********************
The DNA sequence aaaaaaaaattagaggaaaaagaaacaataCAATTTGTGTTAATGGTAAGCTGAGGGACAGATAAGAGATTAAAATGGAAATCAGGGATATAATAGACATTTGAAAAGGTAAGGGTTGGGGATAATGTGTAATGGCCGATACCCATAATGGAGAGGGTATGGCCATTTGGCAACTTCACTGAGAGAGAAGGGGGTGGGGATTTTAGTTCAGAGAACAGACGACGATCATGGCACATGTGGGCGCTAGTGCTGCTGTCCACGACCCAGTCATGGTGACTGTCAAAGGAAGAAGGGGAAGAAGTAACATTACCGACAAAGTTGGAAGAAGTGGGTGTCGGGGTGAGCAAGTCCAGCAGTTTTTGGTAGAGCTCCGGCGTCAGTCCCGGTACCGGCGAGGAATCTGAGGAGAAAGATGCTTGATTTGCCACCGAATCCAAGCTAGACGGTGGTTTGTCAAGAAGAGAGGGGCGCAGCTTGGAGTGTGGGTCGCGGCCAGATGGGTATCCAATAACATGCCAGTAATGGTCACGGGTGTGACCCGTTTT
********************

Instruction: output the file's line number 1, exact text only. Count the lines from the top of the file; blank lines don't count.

The DNA sequence aaaaaaaaattagaggaaaaagaaacaataCAATTTGTGTTAATGGTAAGCTGAGGGACAGATAAGAGATTAAAATGGAAATCAGGGATATAATAGACATTTGAAAAGGTAAGGGTTGGGGATAATGTGTAATGGCCGATACCCATAATGGAGAGGGTATGGCCATTTGGCAACTTCACTGAGAGAGAAGGGGGTGGGGATTTTAGTTCAGAGAACAGACGACGATCATGGCACATGTGGGCGCTAGTGCTGCTGTCCACGACCCAGTCATGGTGACTGTCAAAGGAAGAAGGGGAAGAAGTAACATTACCGACAAAGTTGGAAGAAGTGGGTGTCGGGGTGAGCAAGTCCAGCAGTTTTTGGTAGAGCTCCGGCGTCAGTCCCGGTACCGGCGAGGAATCTGAGGAGAAAGATGCTTGATTTGCCACCGAATCCAAGCTAGACGGTGGTTTGTCAAGAAGAGAGGGGCGCAGCTTGGAGTGTGGGTCGCGGCCAGATGGGTATCCAATAACATGCCAGTAATGGTCACGGGTGTGACCCGTTTT